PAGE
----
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Expanded voluntary ship slowdown through Haro Strait and Boundary Pass as part of ECHO trial

June 4, 2019

Underwater noise from ships can interfere with the ability of whales to hunt, navigate and communicate. Slowing a ship down can reduce that noise. Since 2017, the ECHO Program led by the Port of Vancouver has undertaken vessel slowdown studies and other research to help inform the development and implementation of measures that reduce the impacts of marine traffic on Southern resident killer whales.

Working in close collaboration with the marine transportation industry, government and other partners and advisors, the ECHO Program is coordinating the implementation of another voluntary vessel slowdown trial. The goal is to maximize industry participation, underwater noise reduction levels and the benefits to the Southern resident killer whales in key foraging areas.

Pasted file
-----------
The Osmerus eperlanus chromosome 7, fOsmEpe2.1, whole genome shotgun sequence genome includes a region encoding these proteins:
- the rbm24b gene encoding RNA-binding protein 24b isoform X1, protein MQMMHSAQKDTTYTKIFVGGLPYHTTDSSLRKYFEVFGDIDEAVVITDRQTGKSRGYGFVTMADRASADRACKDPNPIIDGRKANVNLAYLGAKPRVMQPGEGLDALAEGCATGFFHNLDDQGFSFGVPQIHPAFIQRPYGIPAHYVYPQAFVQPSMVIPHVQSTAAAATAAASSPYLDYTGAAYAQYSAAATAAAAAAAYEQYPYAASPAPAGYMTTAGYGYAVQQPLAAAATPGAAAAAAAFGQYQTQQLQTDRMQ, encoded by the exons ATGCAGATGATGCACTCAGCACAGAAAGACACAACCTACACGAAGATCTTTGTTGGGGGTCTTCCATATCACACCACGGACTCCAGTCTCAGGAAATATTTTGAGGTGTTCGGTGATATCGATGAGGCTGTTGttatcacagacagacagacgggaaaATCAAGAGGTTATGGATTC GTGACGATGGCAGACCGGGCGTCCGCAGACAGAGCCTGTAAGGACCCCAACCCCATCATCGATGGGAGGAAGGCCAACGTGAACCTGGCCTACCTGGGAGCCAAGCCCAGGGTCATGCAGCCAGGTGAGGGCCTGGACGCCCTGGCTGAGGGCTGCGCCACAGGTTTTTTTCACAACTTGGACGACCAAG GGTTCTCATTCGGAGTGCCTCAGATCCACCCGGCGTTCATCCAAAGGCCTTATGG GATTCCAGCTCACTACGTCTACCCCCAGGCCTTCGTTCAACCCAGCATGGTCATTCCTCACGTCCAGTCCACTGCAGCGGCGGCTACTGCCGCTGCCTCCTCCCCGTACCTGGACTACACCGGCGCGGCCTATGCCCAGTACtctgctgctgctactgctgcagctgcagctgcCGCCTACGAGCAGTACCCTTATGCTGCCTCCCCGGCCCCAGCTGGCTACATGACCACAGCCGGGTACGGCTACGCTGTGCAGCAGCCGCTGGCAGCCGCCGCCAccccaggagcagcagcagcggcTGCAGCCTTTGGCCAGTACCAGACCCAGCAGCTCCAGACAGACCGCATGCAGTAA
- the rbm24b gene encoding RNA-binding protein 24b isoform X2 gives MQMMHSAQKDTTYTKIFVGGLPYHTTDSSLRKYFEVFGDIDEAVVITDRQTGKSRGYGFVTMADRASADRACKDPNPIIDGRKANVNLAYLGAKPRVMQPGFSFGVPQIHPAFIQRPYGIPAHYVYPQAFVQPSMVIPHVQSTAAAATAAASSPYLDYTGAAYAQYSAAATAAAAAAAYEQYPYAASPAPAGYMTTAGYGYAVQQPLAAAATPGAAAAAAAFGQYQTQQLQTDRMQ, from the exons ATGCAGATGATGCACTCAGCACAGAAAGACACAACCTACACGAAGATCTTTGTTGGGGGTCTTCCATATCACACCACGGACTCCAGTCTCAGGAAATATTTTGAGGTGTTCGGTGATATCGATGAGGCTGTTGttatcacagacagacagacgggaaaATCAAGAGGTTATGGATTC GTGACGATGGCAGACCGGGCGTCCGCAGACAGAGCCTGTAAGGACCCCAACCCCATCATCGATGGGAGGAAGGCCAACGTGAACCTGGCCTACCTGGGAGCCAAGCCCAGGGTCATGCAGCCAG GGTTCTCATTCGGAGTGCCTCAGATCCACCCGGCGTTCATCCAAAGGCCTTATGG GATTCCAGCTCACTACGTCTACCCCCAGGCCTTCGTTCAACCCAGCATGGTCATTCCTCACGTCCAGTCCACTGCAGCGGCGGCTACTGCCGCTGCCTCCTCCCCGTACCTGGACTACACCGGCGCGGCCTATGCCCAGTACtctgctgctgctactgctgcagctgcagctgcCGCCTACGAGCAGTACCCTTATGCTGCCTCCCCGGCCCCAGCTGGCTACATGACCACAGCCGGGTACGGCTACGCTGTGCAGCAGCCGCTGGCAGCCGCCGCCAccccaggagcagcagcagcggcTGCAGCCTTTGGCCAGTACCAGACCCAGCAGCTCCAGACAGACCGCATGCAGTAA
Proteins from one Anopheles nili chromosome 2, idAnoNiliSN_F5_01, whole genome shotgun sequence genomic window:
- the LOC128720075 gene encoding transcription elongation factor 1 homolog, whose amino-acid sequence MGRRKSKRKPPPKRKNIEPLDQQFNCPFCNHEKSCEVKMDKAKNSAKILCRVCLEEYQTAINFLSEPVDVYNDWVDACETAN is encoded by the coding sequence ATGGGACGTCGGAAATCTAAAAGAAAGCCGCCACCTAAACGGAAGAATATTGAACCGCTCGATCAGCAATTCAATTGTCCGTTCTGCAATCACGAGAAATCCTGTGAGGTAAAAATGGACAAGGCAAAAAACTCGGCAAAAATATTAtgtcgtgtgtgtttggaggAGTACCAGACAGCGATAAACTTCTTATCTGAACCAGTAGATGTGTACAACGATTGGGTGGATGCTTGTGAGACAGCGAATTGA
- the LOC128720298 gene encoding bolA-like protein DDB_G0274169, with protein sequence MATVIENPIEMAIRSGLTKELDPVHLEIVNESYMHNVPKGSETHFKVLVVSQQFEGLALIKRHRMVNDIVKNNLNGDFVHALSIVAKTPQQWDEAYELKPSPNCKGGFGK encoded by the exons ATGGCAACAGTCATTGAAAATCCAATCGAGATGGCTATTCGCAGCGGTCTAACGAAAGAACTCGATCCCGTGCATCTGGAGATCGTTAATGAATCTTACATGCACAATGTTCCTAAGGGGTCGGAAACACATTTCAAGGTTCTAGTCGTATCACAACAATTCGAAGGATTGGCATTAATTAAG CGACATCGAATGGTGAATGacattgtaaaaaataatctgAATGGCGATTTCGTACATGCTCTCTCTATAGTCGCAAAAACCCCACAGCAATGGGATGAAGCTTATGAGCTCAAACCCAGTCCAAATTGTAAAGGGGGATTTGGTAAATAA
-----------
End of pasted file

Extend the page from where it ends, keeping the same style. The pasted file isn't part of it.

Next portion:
Over the past two summer seasons, the ECHO Program, supported by partners and advisors, coordinated voluntary ship slowdowns in the Haro Strait, a key feeding area within the Southern resident killer whale’s critical habitat. The research demonstrated that reducing ship speed effectively lessened the underwater noise in nearby habitats. This, in turn, is predicted to benefit the behaviour and feeding success of Southern resident killer whales. To reduce underwater noise effects on whales over a larger geographic area, this year’s trial zone has been expanded to include both the Haro Strait and Boundary Pass, which were identified by Fisheries and Oceans Canada earlier this year as key killer whale foraging areas.

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